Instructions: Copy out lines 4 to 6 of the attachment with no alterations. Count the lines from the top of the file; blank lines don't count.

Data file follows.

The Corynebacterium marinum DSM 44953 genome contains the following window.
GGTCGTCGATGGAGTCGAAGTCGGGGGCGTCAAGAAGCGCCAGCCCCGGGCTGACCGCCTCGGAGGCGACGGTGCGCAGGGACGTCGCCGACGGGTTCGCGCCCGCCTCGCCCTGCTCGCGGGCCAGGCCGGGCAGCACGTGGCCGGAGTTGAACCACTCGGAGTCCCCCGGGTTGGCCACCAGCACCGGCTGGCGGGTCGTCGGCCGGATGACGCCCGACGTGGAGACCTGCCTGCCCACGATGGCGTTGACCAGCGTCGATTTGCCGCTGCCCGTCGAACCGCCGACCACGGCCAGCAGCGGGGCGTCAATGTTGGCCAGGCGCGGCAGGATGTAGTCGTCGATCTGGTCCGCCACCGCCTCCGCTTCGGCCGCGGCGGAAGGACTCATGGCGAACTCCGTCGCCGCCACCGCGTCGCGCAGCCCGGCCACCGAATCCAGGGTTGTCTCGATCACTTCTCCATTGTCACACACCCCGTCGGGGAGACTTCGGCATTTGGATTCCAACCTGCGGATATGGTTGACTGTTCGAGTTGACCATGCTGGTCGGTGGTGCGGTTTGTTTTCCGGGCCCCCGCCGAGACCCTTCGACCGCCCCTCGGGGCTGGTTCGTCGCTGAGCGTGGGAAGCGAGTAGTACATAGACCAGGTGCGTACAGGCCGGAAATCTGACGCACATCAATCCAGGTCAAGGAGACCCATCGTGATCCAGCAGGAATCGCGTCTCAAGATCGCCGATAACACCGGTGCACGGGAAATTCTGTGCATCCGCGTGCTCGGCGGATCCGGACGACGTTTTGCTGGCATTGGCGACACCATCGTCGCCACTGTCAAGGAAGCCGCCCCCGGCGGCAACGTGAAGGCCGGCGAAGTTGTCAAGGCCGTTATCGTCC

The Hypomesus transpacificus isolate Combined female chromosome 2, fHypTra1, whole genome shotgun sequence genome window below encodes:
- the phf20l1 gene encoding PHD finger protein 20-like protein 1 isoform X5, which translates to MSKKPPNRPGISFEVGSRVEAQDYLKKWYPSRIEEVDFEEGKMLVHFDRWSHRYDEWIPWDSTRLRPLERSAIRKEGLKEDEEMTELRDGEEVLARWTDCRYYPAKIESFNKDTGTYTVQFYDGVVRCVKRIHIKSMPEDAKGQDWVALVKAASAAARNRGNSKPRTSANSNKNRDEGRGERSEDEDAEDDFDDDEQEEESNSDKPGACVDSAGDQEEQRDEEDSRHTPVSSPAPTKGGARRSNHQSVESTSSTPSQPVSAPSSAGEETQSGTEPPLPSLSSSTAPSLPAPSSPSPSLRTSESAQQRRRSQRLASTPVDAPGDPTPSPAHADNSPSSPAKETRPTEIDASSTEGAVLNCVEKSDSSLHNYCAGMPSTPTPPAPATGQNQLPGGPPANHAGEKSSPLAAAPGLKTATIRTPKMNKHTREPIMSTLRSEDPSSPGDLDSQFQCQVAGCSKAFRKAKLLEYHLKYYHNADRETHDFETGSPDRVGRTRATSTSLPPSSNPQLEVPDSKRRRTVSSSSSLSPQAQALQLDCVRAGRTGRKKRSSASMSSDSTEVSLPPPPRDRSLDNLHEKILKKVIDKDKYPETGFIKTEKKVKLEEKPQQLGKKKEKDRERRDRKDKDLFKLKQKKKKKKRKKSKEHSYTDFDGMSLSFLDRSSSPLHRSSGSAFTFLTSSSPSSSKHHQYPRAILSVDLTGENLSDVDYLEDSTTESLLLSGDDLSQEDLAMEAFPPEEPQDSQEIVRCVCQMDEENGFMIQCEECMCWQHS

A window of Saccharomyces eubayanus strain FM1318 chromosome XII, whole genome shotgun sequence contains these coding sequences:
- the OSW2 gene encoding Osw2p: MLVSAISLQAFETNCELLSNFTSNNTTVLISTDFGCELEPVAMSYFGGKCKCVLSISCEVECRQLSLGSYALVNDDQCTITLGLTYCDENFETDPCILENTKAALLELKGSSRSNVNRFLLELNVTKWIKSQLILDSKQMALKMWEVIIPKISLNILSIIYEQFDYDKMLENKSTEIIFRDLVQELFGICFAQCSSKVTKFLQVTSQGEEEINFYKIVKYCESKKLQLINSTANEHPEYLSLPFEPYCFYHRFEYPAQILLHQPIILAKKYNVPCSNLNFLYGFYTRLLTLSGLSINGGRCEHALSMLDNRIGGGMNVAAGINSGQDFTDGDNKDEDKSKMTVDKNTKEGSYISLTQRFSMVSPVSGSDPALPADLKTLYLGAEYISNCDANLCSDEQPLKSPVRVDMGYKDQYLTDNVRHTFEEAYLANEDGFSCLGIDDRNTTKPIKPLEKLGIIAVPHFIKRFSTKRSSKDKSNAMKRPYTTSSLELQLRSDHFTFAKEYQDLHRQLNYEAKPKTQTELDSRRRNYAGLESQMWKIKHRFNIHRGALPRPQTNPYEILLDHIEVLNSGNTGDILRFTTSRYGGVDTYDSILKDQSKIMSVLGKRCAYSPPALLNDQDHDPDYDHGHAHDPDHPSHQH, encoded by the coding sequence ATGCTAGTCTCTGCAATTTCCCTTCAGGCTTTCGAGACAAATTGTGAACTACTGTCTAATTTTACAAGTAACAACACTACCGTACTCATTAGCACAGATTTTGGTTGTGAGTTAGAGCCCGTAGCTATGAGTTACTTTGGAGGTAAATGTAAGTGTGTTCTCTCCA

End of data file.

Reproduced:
- the phf20l1 gene encoding PHD finger protein 20-like protein 1 isoform X5, which translates to MSKKPPNRPGISFEVGSRVEAQDYLKKWYPSRIEEVDFEEGKMLVHFDRWSHRYDEWIPWDSTRLRPLERSAIRKEGLKEDEEMTELRDGEEVLARWTDCRYYPAKIESFNKDTGTYTVQFYDGVVRCVKRIHIKSMPEDAKGQDWVALVKAASAAARNRGNSKPRTSANSNKNRDEGRGERSEDEDAEDDFDDDEQEEESNSDKPGACVDSAGDQEEQRDEEDSRHTPVSSPAPTKGGARRSNHQSVESTSSTPSQPVSAPSSAGEETQSGTEPPLPSLSSSTAPSLPAPSSPSPSLRTSESAQQRRRSQRLASTPVDAPGDPTPSPAHADNSPSSPAKETRPTEIDASSTEGAVLNCVEKSDSSLHNYCAGMPSTPTPPAPATGQNQLPGGPPANHAGEKSSPLAAAPGLKTATIRTPKMNKHTREPIMSTLRSEDPSSPGDLDSQFQCQVAGCSKAFRKAKLLEYHLKYYHNADRETHDFETGSPDRVGRTRATSTSLPPSSNPQLEVPDSKRRRTVSSSSSLSPQAQALQLDCVRAGRTGRKKRSSASMSSDSTEVSLPPPPRDRSLDNLHEKILKKVIDKDKYPETGFIKTEKKVKLEEKPQQLGKKKEKDRERRDRKDKDLFKLKQKKKKKKRKKSKEHSYTDFDGMSLSFLDRSSSPLHRSSGSAFTFLTSSSPSSSKHHQYPRAILSVDLTGENLSDVDYLEDSTTESLLLSGDDLSQEDLAMEAFPPEEPQDSQEIVRCVCQMDEENGFMIQCEECMCWQHS

A window of Saccharomyces eubayanus strain FM1318 chromosome XII, whole genome shotgun sequence contains these coding sequences:
- the OSW2 gene encoding Osw2p: MLVSAISLQAFETNCELLSNFTSNNTTVLISTDFGCELEPVAMSYFGGKCKCVLSISCEVECRQLSLGSYALVNDDQCTITLGLTYCDENFETDPCILENTKAALLELKGSSRSNVNRFLLELNVTKWIKSQLILDSKQMALKMWEVIIPKISLNILSIIYEQFDYDKMLENKSTEIIFRDLVQELFGICFAQCSSKVTKFLQVTSQGEEEINFYKIVKYCESKKLQLINSTANEHPEYLSLPFEPYCFYHRFEYPAQILLHQPIILAKKYNVPCSNLNFLYGFYTRLLTLSGLSINGGRCEHALSMLDNRIGGGMNVAAGINSGQDFTDGDNKDEDKSKMTVDKNTKEGSYISLTQRFSMVSPVSGSDPALPADLKTLYLGAEYISNCDANLCSDEQPLKSPVRVDMGYKDQYLTDNVRHTFEEAYLANEDGFSCLGIDDRNTTKPIKPLEKLGIIAVPHFIKRFSTKRSSKDKSNAMKRPYTTSSLELQLRSDHFTFAKEYQDLHRQLNYEAKPKTQTELDSRRRNYAGLESQMWKIKHRFNIHRGALPRPQTNPYEILLDHIEVLNSGNTGDILRFTTSRYGGVDTYDSILKDQSKIMSVLGKRCAYSPPALLNDQDHDPDYDHGHAHDPDHPSHQH, encoded by the coding sequence ATGCTAGTCTCTGCAATTTCCCTTCAGGCTTTCGAGACAAATTGTGAACTACTGTCTAATTTTACAAGTAACAACACTACCGTACTCATTAGCACAGATTTTGGTTGTGAGTTAGAGCCCGTAGCTATGAGTTACTTTGGAGGTAAATGTAAGTGTGTTCTCTCCA